May we say “Hallelujah”? Reason has prevailed — for now — at the U.S. Supreme Court when it comes to church litigation against protective pandemic shutdown orders.
In a 5-4 decision on Friday, May 29, Chief Justice John Roberts joined the court’s more liberal justices to deny an appeal by a California church seeking to block enforcement of the state’s stay-at-home orders, even writing a concurring opinion to the unsigned ruling.
Roberts cogently pointed out: “Similar or more severe restrictions apply to comparable secular gatherings, including lectures, concerts, movie showings, spectator sports and theatrical performances, where large groups of people gather in close proximity for extended periods of time.”
His opinion persuasively noted: “And the order exempts or treats more leniently only dissimilar activities, such as operating grocery stores, banks and laundromats, in which people neither congregate in large groups nor remain in close proximity for extended periods.”
The South Bay United Pentecostal Church in Chula Vista, Calif., had sued Gov. Gavin Newsom. It petitioned the high court having lost on May 22 before the 9th U.S. Circuit Court of Appeals, which wrote, “We’re dealing here with a highly contagious and often fatal disease for which there presently is no known cure.”
On that same date, President Trump identified “houses of worship — churches, synagogues and mosques — as essential places that provide essential services,” demanding that all governors open up houses of worship by that weekend or else “I will override the governors.”
Reason has also prevailed so far at most lower courts. A federal district court in Chicago refused to block Illinois’ 10-person limit on religious worship services (since lifted by the governor). U.S. District Judge Robert W. Gattleman wrote:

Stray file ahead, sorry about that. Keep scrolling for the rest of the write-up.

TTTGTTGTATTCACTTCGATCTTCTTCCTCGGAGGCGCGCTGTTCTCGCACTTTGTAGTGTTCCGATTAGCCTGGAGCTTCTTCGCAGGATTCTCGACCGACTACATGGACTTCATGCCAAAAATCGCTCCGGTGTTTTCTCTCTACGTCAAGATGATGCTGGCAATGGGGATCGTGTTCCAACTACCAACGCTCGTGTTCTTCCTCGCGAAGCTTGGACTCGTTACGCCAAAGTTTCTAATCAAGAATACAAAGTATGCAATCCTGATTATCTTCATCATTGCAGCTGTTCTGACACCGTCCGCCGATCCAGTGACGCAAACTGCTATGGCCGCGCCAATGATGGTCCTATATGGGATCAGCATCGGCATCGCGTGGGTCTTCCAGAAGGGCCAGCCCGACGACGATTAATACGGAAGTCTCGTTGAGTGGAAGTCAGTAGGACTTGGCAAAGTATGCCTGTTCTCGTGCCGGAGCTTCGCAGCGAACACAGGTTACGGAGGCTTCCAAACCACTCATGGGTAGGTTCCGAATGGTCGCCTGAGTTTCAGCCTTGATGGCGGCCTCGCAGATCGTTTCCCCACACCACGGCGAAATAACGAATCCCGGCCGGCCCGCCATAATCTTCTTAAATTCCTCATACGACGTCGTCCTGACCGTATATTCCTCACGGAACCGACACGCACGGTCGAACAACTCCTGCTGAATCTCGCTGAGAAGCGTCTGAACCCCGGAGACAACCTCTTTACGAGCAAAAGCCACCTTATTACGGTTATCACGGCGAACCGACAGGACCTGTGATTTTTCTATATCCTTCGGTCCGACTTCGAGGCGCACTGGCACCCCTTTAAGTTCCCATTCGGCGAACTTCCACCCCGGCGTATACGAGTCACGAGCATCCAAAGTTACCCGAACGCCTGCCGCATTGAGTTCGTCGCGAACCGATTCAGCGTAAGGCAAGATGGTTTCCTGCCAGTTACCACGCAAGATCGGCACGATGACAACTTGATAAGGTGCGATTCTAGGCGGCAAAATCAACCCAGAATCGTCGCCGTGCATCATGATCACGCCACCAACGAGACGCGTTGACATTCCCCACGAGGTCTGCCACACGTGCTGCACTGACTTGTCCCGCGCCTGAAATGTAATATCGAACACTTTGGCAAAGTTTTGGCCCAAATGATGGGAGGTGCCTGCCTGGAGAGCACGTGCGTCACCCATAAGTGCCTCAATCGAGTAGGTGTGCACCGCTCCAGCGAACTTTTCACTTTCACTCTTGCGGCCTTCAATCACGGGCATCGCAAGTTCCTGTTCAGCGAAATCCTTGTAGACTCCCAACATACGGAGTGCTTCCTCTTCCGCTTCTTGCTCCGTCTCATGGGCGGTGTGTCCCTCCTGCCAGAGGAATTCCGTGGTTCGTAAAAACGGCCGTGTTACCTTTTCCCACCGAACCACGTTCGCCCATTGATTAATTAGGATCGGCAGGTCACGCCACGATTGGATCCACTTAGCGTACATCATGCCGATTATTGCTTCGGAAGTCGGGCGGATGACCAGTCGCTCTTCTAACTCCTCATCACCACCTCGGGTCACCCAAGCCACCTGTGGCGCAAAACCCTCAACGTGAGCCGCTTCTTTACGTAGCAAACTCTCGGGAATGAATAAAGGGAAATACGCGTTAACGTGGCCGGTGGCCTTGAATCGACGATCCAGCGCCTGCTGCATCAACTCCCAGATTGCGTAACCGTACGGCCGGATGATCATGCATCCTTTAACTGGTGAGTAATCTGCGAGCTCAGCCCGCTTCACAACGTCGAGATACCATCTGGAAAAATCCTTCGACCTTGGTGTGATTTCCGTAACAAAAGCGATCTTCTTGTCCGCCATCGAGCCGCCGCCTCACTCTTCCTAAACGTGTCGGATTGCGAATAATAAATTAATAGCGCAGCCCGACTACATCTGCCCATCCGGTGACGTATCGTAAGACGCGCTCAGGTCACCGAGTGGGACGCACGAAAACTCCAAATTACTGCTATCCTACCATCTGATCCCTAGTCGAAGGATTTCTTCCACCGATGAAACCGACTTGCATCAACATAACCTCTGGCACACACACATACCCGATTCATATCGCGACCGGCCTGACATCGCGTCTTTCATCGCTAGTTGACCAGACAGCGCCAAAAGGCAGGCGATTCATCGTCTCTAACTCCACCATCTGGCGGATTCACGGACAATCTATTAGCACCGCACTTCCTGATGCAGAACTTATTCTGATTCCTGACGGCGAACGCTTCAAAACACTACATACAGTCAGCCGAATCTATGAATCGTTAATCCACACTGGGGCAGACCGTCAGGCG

“Gatherings at places of worship pose higher risks of infection than gatherings at businesses. The congregants do not just stop by Elim Church. They congregate to sing, pray and worship together. That takes more time than shopping for liquor or groceries.”
A three-judge panel refused to stay his decision while the church appeals, but issued an unsigned statement that “the executive order does not discriminate against religious activities, nor does it show hostility toward religion.”
A sour note in the Supreme Court’s action Friday came from a dissenting opinion by Justice Brett Kavanaugh, signed by Justices Clarence Thomas, Samuel Alito and Neil Gorsuch, who wrote: “The state cannot assume the worst when people go to worship but assume the best when people go to work or go about the rest of their daily lives in permitted social settings.”
This ignores the growing body of evidence showing that practices during worship services pose unique dangers in passing on COVID-19 infections, including collection plates, shared religious materials, choirs and singing by parishioners, potlucks, greeting customs, and communion practices.
Thankfully, the majority on the Supreme Court displayed better sense than Trump and litigious churches bent on exposing congregations to the coronavirus, and we at the Freedom From Religion Foundation truly appreciate that.